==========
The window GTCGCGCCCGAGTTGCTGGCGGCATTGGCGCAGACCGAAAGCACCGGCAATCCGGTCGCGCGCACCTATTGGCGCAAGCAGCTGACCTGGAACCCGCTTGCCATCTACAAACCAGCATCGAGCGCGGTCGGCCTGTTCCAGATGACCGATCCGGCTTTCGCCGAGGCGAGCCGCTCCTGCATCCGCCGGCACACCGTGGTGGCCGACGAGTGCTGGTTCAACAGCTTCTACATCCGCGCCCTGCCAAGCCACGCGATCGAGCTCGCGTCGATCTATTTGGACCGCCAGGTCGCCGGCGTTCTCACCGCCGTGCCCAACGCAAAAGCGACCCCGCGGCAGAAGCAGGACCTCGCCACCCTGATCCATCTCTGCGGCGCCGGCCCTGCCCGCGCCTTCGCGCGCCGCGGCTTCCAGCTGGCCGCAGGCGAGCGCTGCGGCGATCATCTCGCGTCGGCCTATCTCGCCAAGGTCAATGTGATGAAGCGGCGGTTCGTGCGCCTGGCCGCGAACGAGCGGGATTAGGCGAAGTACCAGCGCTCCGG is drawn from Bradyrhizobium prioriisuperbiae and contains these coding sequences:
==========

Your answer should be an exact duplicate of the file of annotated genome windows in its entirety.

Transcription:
The window GTCGCGCCCGAGTTGCTGGCGGCATTGGCGCAGACCGAAAGCACCGGCAATCCGGTCGCGCGCACCTATTGGCGCAAGCAGCTGACCTGGAACCCGCTTGCCATCTACAAACCAGCATCGAGCGCGGTCGGCCTGTTCCAGATGACCGATCCGGCTTTCGCCGAGGCGAGCCGCTCCTGCATCCGCCGGCACACCGTGGTGGCCGACGAGTGCTGGTTCAACAGCTTCTACATCCGCGCCCTGCCAAGCCACGCGATCGAGCTCGCGTCGATCTATTTGGACCGCCAGGTCGCCGGCGTTCTCACCGCCGTGCCCAACGCAAAAGCGACCCCGCGGCAGAAGCAGGACCTCGCCACCCTGATCCATCTCTGCGGCGCCGGCCCTGCCCGCGCCTTCGCGCGCCGCGGCTTCCAGCTGGCCGCAGGCGAGCGCTGCGGCGATCATCTCGCGTCGGCCTATCTCGCCAAGGTCAATGTGATGAAGCGGCGGTTCGTGCGCCTGGCCGCGAACGAGCGGGATTAGGCGAAGTACCAGCGCTCCGG is drawn from Bradyrhizobium prioriisuperbiae and contains these coding sequences: